Introduction | Task | Process


Romanticism was an artistic movement that impacted all of the arts -- visual art, music, and literature. Your job is to determine exactly what that means. What is Romanticism? What does it mean to call a piece of art Romantic?


With a partner, you will explore resources available on the Internet. You will compile your findings into a "paperless" project -- "The Declaration of Romanticism."


You need to familiarize yourself with artwork, music, and literature from the Romantic period. To make this easier, I have grouped web sites according medium (art, music, or literature). You will explore these web sites, taking notes and answering the questions. Next, you will compile the information you learn into a "Declaration of Romanticism."

Water Lilies, Claude Monet


  1. Visit Tyger of Wrath: William Blake at the National Gallery of Victoria. Click on the image. You will be taken to a site with frames. Click on "View Works of Art." Agree to the conditions for access. Explore several of William Blake's works of art. What are your feelings or responses to his art?
  2. View the art of Eugene Delacroix. Describe the subject matter of his art.
  3. View the art of Claude Monet. Make sure to see "Waterlilies," "Poplars on the Epte," and "Later Impressionism." Describe how these works demonstrate the "Five I's" of Romanticism you learned about at the start of this unit.


  1. Read an article about Romantic music. Write down at least three things you learned from the article.
  2. Listen to Romantic music selections from the radio blog to the right. Write down any emotions that come to mind as you listen. Close your eyes and concentrate on the images the song suggests as you listen. Write these down.
  3. Follow at least one composer link from the article about Romantic music. Write down at least three things you learned about that composer.


  1. You've read a good deal of literature from the American Romantics. Read through Thomas Hampson's profile of Emerson, especially the quotes. How does Ralph Waldo Emerson embody Romantic ideals?
  2. Read Hampson's profile of Whitman. Describe the powerful influence Romantic music had over Walt Whitman's writing.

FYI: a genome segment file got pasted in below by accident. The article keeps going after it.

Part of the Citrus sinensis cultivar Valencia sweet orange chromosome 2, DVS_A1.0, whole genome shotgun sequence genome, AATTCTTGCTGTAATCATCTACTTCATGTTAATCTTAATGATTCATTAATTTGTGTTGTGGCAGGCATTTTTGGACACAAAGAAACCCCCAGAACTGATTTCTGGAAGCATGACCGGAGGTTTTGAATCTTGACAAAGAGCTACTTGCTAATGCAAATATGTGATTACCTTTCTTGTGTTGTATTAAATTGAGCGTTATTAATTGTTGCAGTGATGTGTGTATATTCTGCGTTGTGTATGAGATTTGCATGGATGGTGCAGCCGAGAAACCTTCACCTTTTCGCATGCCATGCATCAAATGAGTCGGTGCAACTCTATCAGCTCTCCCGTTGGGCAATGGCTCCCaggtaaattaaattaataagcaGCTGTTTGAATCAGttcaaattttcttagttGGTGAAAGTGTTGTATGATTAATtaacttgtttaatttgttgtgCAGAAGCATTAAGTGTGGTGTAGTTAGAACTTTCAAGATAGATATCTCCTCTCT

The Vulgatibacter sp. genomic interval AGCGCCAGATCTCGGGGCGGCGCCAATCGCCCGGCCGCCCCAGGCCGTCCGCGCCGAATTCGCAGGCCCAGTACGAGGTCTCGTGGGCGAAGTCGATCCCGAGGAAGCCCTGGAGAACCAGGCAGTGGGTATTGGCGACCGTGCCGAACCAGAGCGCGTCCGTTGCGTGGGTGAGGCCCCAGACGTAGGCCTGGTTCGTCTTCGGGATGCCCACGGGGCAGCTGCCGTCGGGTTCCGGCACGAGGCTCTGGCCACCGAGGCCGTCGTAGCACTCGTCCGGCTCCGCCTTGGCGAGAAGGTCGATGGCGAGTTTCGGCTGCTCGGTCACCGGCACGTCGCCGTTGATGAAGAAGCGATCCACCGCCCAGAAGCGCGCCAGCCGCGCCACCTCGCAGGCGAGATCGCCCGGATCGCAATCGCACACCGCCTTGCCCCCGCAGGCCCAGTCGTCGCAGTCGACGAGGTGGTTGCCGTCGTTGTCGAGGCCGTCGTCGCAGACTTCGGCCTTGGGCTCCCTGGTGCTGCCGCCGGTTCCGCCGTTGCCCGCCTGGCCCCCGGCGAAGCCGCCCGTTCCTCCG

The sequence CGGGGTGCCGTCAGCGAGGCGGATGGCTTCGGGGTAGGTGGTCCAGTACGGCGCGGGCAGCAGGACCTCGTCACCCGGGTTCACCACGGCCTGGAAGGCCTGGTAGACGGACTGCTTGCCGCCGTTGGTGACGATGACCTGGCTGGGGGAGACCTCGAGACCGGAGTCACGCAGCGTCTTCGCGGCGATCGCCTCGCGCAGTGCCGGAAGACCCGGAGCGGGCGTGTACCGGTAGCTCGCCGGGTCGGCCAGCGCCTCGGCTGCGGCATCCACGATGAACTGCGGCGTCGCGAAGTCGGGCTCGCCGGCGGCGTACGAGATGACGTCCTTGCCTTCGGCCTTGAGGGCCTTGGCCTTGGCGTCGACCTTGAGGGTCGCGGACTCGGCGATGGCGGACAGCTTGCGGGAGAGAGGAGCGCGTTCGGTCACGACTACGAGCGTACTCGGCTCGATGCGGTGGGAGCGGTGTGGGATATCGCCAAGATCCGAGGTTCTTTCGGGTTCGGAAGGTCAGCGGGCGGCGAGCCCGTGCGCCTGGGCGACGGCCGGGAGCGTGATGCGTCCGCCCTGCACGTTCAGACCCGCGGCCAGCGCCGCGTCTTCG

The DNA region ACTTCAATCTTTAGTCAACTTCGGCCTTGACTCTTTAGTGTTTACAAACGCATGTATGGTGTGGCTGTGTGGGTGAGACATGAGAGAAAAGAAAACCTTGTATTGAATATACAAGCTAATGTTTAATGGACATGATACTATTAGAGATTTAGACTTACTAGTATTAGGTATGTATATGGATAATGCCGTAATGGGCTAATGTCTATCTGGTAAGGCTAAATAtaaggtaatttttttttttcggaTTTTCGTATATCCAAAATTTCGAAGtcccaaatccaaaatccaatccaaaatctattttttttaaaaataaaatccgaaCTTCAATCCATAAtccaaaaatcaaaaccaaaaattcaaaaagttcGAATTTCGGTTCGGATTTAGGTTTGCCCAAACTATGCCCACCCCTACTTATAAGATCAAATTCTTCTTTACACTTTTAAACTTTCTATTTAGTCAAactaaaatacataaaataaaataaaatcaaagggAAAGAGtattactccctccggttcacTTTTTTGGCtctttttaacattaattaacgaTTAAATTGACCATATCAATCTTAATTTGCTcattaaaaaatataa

3. Read Hampson's profile of Thoreau. How does Henry David Thoreau express Romantic ideals?

Declaration of Romanticism

Henry David Thoreau
  1. Review the Declaration of Independence from your textbook.
  2. Brainstorm a list of characteristics that seem important to Romantics. You are going to write a document similar to the Declaration of Independence, only you are going to declare the right to be Romantic! For example, you might write something like this:
  3. Now make a list of things that obstruct Romantic ideals. Using the example above to illustrate, you might write something like this:
  4. Turn these thoughts into a short paper - at least one page typed, 12-point, Times New Roman (or other normal) font. You can use "I" and "my," but "you" is off limits.
  5. Here is the fun part! Transfer your Declaration of Romanticism onto something related to Romanticism, but NOT PAPER. In other words, to continue with my example using "Idealism," in the movie Citizen Kane, the main character's last word is Rosebud. Over the course of the movie, we learn about how Kane became a power-hungry media magnate. He is cold, and we wonder if he truly feels anything. However, we also learn that his childhood sled had the word "Rosebud" painted on it. The sled became a symbol for an idealistic childhood. I'm not suggesting you use anything as elaborate as a sled. Choose an object that in some way represents Romantic ideals to you. Thrift stores are great. Buying something there will enable you to write on it without destroying an object precious to you. Stretch your imagination. Recopy your Declaration (using a permanent marker) onto your object.

This web quest was written by Dana Huff and is licensed under a Creative Commons License.

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